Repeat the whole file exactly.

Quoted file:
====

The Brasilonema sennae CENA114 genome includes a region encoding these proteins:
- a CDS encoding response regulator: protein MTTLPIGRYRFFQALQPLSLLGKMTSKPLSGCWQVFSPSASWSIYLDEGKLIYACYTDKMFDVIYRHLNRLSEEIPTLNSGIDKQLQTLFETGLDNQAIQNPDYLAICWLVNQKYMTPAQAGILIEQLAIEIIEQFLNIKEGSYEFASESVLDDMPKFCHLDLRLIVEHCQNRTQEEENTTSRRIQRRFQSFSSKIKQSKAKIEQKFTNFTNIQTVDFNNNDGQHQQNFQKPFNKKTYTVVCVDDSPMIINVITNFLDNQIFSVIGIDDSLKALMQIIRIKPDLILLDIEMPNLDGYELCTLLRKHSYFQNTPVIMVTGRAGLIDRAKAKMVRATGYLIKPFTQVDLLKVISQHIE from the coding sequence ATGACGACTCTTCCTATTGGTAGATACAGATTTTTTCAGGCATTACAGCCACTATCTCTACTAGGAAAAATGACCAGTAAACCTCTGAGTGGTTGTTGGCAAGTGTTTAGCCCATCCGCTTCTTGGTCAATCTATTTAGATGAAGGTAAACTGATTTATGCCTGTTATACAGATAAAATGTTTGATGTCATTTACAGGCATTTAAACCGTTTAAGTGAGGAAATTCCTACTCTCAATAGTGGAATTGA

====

The Brasilonema sennae CENA114 genome includes a region encoding these proteins:
- a CDS encoding response regulator: protein MTTLPIGRYRFFQALQPLSLLGKMTSKPLSGCWQVFSPSASWSIYLDEGKLIYACYTDKMFDVIYRHLNRLSEEIPTLNSGIDKQLQTLFETGLDNQAIQNPDYLAICWLVNQKYMTPAQAGILIEQLAIEIIEQFLNIKEGSYEFASESVLDDMPKFCHLDLRLIVEHCQNRTQEEENTTSRRIQRRFQSFSSKIKQSKAKIEQKFTNFTNIQTVDFNNNDGQHQQNFQKPFNKKTYTVVCVDDSPMIINVITNFLDNQIFSVIGIDDSLKALMQIIRIKPDLILLDIEMPNLDGYELCTLLRKHSYFQNTPVIMVTGRAGLIDRAKAKMVRATGYLIKPFTQVDLLKVISQHIE from the coding sequence ATGACGACTCTTCCTATTGGTAGATACAGATTTTTTCAGGCATTACAGCCACTATCTCTACTAGGAAAAATGACCAGTAAACCTCTGAGTGGTTGTTGGCAAGTGTTTAGCCCATCCGCTTCTTGGTCAATCTATTTAGATGAAGGTAAACTGATTTATGCCTGTTATACAGATAAAATGTTTGATGTCATTTACAGGCATTTAAACCGTTTAAGTGAGGAAATTCCTACTCTCAATAGTGGAATTGA